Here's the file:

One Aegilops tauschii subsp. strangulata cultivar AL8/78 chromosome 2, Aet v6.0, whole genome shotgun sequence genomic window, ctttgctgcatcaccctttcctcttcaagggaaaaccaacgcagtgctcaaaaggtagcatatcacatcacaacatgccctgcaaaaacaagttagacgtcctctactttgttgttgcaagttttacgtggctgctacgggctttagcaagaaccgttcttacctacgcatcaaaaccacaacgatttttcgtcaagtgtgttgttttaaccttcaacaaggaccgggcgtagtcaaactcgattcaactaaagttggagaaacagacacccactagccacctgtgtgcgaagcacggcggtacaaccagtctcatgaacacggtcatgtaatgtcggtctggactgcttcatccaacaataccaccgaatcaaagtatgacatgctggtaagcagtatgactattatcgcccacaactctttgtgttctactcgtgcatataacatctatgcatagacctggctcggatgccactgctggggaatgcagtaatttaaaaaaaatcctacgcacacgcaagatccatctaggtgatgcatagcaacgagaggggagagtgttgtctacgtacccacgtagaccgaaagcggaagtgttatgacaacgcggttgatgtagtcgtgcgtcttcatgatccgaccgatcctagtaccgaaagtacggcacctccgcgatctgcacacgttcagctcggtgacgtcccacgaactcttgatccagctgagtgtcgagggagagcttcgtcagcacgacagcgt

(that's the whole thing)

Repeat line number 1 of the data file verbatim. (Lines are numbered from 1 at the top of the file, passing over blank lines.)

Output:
One Aegilops tauschii subsp. strangulata cultivar AL8/78 chromosome 2, Aet v6.0, whole genome shotgun sequence genomic window, ctttgctgcatcaccctttcctcttcaagggaaaaccaacgcagtgctcaaaaggtagcatatcacatcacaacatgccctgcaaaaacaagttagacgtcctctactttgttgttgcaagttttacgtggctgctacgggctttagcaagaaccgttcttacctacgcatcaaaaccacaacgatttttcgtcaagtgtgttgttttaaccttcaacaaggaccgggcgtagtcaaactcgattcaactaaagttggagaaacagacacccactagccacctgtgtgcgaagcacggcggtacaaccagtctcatgaacacggtcatgtaatgtcggtctggactgcttcatccaacaataccaccgaatcaaagtatgacatgctggtaagcagtatgactattatcgcccacaactctttgtgttctactcgtgcatataacatctatgcatagacctggctcggatgccactgctggggaatgcagtaatttaaaaaaaatcctacgcacacgcaagatccatctaggtgatgcatagcaacgagaggggagagtgttgtctacgtacccacgtagaccgaaagcggaagtgttatgacaacgcggttgatgtagtcgtgcgtcttcatgatccgaccgatcctagtaccgaaagtacggcacctccgcgatctgcacacgttcagctcggtgacgtcccacgaactcttgatccagctgagtgtcgagggagagcttcgtcagcacgacagcgt